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Showing content with the highest reputation on 06/09/2019 in all areas

  1. 5 points
    Horned Lark. Wasco County, Oregon
  2. 2 points
    I agree with blackburnian's IDs. No, look at the tail length. The beak on the grackle is thicker as well. EDIT: blackburnian beat me!
  3. 2 points
    Different birds. For starters, look at tail length.
  4. 2 points
    1. European Starling 2. Common Grackle
  5. 2 points
    Moss covered Rhododendron...Jedediah Smith State Park.
  6. 1 point
    Yellow Bellied Sapsucker raiding the Oriole's oranges
  7. 1 point
    That is so cool. I looked at Rich Media files on eBird and almost all the House Finches are yellow/orange in Hawaii. Hopefully my feeders will "redden" him back up for the next molt. Thanks.
  8. 1 point
    Looks okay for Herring.
  9. 1 point
    Oh, and they're both juveniles.
  10. 1 point
    Yes,,, and a Racing Homer to be exact.. If you can blow it up enough to read the band on its leg, you can contact the AU (American Racing Pigeon Union). If they do not have any info, then perhaps the NPA (National Pigeon Assn). Records are kept of band sales. AND, its a normal blue barred in color (pied with the few white feathers in the wing).
  11. 1 point
    It's a House Sparrow with the tan color overall, large beak, and subtle facial pattern. They are "Old World Sparrows" also known as "True Sparrows", so they look a bit different than our "New World Sparrows".
  12. 1 point
  13. 1 point
    Correct, Yellow-bellied Sapsucker.
  14. 1 point
    Looks better for a light Swainson's with the mostly white underneath the wings and amount of white on its head. Notice that the patigal is white, not dark as it would be in a Red-tailed.
  15. 1 point
    Washington state, June 2019. Can’t identify it.
  16. 1 point
    No just that one. It wasn’t happy so I let it go quickly.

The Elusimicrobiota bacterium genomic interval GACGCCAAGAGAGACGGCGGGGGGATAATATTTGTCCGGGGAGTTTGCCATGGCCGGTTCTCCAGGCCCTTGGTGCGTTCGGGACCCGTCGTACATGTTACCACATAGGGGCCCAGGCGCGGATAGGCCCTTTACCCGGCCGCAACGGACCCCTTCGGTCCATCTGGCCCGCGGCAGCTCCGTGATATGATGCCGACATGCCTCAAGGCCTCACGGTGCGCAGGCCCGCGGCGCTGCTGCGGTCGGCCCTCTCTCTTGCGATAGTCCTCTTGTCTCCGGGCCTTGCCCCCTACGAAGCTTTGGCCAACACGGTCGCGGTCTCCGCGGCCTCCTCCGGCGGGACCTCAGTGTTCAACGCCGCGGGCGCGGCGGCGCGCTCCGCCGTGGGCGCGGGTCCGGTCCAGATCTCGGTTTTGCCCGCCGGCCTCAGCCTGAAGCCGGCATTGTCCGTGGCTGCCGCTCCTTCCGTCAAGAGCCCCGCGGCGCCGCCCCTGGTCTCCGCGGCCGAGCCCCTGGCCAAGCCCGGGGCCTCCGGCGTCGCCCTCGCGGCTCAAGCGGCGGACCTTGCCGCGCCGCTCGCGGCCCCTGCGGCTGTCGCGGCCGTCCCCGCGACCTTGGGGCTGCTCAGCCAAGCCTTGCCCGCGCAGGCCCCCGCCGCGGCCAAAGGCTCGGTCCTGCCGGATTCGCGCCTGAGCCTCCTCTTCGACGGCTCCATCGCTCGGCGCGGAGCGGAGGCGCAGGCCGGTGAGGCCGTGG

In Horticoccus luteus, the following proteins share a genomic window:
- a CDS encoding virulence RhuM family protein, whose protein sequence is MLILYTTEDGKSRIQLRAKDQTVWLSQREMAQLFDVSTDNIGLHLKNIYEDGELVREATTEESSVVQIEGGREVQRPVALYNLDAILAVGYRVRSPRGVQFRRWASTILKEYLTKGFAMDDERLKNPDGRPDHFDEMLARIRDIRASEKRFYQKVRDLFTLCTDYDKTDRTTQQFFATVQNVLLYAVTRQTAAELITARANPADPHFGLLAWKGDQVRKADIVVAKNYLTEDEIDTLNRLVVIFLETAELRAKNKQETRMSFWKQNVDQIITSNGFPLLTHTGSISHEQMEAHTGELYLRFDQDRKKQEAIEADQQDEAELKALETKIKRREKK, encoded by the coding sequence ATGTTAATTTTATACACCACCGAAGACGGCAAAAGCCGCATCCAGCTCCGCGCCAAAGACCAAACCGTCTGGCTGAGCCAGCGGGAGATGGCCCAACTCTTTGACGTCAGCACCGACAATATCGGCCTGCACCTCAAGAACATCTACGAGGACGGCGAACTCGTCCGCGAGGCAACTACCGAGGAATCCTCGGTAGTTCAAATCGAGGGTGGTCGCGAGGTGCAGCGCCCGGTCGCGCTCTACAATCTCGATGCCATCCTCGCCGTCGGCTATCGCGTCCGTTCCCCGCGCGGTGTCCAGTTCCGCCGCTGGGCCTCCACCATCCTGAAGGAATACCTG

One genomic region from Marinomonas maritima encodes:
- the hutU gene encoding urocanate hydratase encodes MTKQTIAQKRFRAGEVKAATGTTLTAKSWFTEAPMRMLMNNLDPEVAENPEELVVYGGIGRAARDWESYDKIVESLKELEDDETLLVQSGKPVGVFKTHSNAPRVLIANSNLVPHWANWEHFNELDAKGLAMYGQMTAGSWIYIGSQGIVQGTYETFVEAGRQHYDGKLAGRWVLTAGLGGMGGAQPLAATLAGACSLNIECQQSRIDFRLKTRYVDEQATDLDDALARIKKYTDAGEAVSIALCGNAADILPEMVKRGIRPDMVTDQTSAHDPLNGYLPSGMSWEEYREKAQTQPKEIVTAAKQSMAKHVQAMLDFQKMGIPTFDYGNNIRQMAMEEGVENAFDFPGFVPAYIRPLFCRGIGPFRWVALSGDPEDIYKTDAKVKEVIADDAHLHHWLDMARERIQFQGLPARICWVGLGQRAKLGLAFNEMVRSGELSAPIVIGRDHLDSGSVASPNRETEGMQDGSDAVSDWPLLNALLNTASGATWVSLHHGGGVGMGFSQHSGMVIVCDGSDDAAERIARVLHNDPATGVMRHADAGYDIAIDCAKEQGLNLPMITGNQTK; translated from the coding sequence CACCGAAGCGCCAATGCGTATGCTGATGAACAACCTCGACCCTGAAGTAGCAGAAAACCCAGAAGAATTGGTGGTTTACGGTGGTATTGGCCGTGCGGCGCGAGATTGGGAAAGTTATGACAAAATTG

17. 1 point
    Del Norte Redwoods State Park
  18. 1 point
    1-2. Blackpoll Warblers (orange toes) 3-4. Philadelphia Vireo 5. Cape May Warbler 6. Prairie Warbler, I think
  19. 1 point
    Painted Bunting Painted Bunting Ft Worth Nature Center 5-18 by johnd1964, on Flickr
  20. 1 point
  21. 1 point
    I think this is a Downy Woodpecker feather. Edit sniped by The Bird Nuts.
  22. 1 point
    I believe it's from a Downy Woodpecker. https://www.fws.gov/lab/featheratlas/feather.php?Bird=DOWO_wing_adult Just so you know, the Migratory Bird Treaty Act prohibits the possession of native bird feathers without a permit. https://www.fws.gov/lab/featheratlas/featherlaw.html
  23. 1 point
    Yesterday I was walking outside at lunch at work in south central Wisconsin when I had the bird in the close up start acting aggressively towards me, screeching and running at me with her tail wide spread (she is so pretty!). At first I didn't get what was up but then I realized camouflaged in the wood chips behind her were 4 brown speckled eggs. They were doing tree planting not too far from her so she was way agitated. Today I cycled back to see if she was still there and work nicely put nesting bird signs up for her to allow her space to not be stirred up since as you can see she laid her eggs right next to the sidewalk! You can see her sitting on her ground eggs in the second picture. She's a really beautiful bird and so I am interested in knowing what she is. She looks a little like a quail maybe but has no head protrusion. Thanks! Jodi Jones
  24. 1 point
  25. 1 point
  26. 1 point
  27. 1 point
    I think this is an Immature (stage 2) Magnificent Frigatebird. Taken yesterday in port Belize City
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